Although Edward Albee’s Who’s Afraid of Virginia Woolf? set the template of a play that features a pair of quick-witted, bickering couples, I suppose it’s flippant to call Nathan Englander’s What We Talk About When We Talk About Anne Frank a Jewish re-make of Albee’s very Waspish 1962 play. But I cannot resist the temptation.The crux of Englander’s plot is the reunion after some 20 years of two women, Debbie and Lauren, who were best friends in high school. The plot’s tension comes from their contrasting life choices: Debbie and her successful husband Phil are comfortable secular Jews living in their semi-palatial home in Miami, while the visiting couple Lauren—now Shoshana—and her husband Mark are observant, orthodox Jews living in Jerusalem.
In a detail that makes the story appear like a Biblical parable, the orthodox couple has ten pious daughters at home in Jerusalem, while the Miami couple has but one cocky, anti-religious son, who makes an appearance in the midst of the elders’ passionate discussions.
The play’s dialogue centers around which lifestyle is more likely to ensure the survival of Jews. Given Englander’s title, it is hardly surprising that the Holocaust has to dominate both casual conversation and vehement argument. For Debbie, played with anxious elan by Rebecca Creskoff, the subject’s unspeakable horror keeps it just below the surface, inextinguishable and constantly threatening the comfort she and Phil have painstakingly constructed in the lazy Florida sunshine. But for Mark, played with calmly modulated fervor in the performance I attended by Jake Millgard, the Holocaust is the history Jews must move beyond, looking to the future in which a ferocious theocratic Jewish state will make the repeat of such a horrific event impossible.
Supporting her husband’s assertive orthodoxy, Sophie von Haselberg as Shoshana infuses her character’s subservience with unforced delight and uncanny satisfaction. Joshua Malina’s Phil, perhaps the easiest of the roles to pull off, sweeps through the glamorous set with insouciant urbanity, fearlessly dispensing incessant snide remarks and digs. His most outlandish humorous foray is his imaginary Holocaust amusement park to which he supplies a long list of attractions that riff on atrocities associated with the camps. I dare not repeat any of those attractions in this review, lest the review be removed from the internet.
Into this unrelenting verbal tennis match, the adroitly self-possessed Nathan Salstone as son Trevor brings the adults’ bickering to a temporary truce with his absurdist ideas. Professing to be a “Pastafarian,” the teen-age Trevor posits the arbitrary, human invention of every religious system by swearing his ultimate allegiance to the great universal bowl of pasta. While the other adults grimace at Trevor’s mockery, Mark sees his younger self in the lad and tries to reach out to him. When Mark finally secures Trevor’s attention for a few intense moments, he finds himself uncharacteristically at a loss for words, either not knowing what to say to counter the youth’s bravado or perhaps realizing that conversion requires far more than a forceful argument.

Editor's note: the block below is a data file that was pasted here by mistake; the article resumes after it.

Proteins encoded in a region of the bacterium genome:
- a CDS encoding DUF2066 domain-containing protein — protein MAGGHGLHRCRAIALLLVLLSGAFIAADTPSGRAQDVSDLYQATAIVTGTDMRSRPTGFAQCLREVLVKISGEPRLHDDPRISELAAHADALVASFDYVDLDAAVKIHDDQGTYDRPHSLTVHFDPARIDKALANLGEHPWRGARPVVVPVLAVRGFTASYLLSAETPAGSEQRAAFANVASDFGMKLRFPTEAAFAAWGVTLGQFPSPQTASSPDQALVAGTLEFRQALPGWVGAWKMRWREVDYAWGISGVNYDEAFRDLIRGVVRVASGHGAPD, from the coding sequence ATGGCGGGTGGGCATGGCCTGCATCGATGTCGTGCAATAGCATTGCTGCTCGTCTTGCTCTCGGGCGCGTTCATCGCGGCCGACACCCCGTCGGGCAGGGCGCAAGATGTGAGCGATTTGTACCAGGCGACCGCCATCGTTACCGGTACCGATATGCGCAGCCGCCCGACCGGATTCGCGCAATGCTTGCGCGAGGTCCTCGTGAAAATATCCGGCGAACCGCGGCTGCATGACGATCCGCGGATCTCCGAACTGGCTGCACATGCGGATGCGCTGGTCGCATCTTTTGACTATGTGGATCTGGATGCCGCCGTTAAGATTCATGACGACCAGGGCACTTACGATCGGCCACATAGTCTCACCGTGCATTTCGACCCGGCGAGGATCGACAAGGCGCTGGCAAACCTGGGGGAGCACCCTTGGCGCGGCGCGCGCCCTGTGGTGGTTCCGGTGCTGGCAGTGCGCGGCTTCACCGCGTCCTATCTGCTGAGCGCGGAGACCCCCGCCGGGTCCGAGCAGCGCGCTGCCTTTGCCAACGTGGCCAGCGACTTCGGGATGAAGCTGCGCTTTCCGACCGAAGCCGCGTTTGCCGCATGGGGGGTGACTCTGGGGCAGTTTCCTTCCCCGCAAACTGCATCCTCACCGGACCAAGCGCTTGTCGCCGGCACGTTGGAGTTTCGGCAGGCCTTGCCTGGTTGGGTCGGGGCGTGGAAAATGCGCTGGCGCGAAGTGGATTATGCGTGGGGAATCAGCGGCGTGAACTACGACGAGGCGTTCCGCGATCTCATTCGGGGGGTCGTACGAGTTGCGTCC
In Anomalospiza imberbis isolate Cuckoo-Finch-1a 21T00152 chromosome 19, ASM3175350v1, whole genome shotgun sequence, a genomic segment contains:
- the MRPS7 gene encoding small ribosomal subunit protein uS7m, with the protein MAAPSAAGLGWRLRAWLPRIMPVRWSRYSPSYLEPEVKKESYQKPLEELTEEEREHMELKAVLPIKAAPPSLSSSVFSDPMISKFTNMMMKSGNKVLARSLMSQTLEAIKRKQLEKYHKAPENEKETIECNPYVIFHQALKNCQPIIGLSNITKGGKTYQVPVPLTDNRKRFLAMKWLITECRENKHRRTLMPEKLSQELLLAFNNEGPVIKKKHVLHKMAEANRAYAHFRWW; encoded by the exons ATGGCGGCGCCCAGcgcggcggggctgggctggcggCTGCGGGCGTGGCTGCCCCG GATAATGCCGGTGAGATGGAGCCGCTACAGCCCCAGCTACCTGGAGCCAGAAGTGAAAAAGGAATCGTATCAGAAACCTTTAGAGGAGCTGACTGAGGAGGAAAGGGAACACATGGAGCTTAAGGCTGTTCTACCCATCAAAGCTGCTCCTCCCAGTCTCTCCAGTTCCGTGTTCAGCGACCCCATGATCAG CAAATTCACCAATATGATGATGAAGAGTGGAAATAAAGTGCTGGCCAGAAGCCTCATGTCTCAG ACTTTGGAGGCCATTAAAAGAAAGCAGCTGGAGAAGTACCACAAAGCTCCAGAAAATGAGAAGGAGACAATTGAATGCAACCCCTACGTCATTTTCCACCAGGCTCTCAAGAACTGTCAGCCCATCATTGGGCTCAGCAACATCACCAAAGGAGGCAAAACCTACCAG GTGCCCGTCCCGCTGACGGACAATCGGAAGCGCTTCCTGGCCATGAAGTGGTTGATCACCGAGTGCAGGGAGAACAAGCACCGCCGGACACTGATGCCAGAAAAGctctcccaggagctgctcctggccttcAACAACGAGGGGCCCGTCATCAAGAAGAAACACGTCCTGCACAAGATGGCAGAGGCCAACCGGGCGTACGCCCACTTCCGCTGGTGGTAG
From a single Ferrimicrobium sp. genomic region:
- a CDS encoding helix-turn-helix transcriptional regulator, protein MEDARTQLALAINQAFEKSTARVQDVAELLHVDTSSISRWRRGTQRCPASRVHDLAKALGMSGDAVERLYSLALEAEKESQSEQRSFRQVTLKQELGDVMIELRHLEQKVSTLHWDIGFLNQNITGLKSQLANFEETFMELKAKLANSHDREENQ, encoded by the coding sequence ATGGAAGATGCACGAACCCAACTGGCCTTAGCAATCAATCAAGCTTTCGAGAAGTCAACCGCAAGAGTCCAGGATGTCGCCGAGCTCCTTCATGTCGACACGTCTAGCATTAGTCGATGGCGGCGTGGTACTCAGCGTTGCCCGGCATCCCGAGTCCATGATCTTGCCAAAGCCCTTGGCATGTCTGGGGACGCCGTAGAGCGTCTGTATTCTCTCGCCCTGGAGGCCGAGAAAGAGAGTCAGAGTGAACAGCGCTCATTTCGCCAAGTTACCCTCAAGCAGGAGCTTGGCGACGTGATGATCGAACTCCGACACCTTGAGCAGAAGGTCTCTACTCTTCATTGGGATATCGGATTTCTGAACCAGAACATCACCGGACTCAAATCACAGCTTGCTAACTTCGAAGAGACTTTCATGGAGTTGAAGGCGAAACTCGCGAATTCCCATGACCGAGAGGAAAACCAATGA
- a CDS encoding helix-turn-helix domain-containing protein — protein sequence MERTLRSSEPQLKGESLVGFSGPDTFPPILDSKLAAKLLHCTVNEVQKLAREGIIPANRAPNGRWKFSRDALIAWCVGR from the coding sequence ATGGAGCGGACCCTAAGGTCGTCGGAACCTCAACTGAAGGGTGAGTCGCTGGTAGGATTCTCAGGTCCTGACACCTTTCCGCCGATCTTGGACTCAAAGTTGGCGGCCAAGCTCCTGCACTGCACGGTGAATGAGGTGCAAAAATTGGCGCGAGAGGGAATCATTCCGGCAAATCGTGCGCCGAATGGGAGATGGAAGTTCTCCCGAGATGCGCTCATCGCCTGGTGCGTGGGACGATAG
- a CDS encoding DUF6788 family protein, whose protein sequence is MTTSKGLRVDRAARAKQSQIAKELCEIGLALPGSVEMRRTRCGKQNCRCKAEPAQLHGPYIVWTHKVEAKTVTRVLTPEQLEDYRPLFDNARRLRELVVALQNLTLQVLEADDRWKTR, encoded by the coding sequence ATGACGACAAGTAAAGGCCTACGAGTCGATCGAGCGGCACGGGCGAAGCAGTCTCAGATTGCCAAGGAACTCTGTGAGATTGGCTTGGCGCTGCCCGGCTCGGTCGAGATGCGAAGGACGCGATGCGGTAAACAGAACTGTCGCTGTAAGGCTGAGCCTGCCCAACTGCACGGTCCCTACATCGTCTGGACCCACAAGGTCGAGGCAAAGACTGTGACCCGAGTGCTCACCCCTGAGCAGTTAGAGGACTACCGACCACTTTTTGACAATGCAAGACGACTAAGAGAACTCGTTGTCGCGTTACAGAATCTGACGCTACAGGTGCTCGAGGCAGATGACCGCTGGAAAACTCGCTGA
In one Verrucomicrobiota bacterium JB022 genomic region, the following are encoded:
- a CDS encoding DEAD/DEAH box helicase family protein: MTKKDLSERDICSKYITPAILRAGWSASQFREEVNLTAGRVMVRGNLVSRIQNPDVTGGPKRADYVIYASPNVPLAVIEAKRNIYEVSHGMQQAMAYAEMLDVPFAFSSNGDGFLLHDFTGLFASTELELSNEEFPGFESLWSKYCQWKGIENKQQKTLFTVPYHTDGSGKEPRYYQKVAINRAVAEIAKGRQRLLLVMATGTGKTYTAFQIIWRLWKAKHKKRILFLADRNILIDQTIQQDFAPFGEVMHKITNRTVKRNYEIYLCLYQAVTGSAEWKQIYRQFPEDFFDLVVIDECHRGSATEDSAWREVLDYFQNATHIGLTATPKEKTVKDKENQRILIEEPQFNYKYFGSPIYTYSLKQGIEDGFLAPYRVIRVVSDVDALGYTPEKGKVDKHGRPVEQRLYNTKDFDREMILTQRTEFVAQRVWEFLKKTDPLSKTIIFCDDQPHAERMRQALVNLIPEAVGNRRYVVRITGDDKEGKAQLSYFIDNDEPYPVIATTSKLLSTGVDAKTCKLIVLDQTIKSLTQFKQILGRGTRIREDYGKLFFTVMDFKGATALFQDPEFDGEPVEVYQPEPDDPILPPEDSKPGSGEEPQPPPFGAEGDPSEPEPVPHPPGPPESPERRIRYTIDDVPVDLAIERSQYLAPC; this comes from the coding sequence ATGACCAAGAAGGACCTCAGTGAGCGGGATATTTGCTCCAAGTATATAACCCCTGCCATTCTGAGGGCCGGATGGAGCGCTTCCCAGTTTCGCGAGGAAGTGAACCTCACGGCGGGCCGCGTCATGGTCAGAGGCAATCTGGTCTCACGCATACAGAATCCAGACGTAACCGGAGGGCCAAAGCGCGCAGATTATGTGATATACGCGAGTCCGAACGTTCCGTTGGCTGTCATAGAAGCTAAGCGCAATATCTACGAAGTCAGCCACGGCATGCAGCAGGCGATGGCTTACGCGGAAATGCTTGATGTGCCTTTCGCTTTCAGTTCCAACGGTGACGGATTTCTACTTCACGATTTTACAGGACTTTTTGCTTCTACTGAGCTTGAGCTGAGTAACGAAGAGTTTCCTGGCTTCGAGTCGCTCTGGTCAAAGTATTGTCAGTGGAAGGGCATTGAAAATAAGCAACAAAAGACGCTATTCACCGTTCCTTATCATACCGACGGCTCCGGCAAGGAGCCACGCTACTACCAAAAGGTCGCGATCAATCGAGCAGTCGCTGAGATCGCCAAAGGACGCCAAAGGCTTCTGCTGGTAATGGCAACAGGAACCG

Barry Edelstein’s seamless direction keeps his players in graceful but credible motion about Paul Tate dePoo III’s glistening, modernist kitchen set, which is a blessing, because eavesdropping on an hour and forty minute conversation of four people seated around a table would not make a tolerable evening. Katherine Roth’s carefully symbolic attire proves easy on the eyes: a spacious black suit with black hat and kippa for Mark; a floor-length, unadorned black dress for Shoshana graced with a garish, straight blond wig. Since the visit has been made on short notice, Debbie and Phil sport brightly-hued, casual attire that nevertheless comes from tony merchants.
Placing narrow strips of bright green plants along the exterior edges of the set allows the couples to step “outside” to experience a short, unexpected rain shower that blows across their sunny afternoon, a clever bit of realism. Russell H. Champa’s subtle lighting scheme makes the fixtures and clear plastic chairs glisten, while keeping the players in more gentle illumination.
Those who see Englander’s play are unlikely to leave with their minds changed about the evil of the Holocaust or the value of religion. But I believe the playwright wants us to reconsider the question of how we relate to individuals of radically differing points of view, and that is something each of us can actually affect.
Presented by The Old Globe in the Sheryl and Harvey White Theatre on September 29, 2022, “What We Talk About When We Talk About Anne Frank” will continue through October 23, 2022.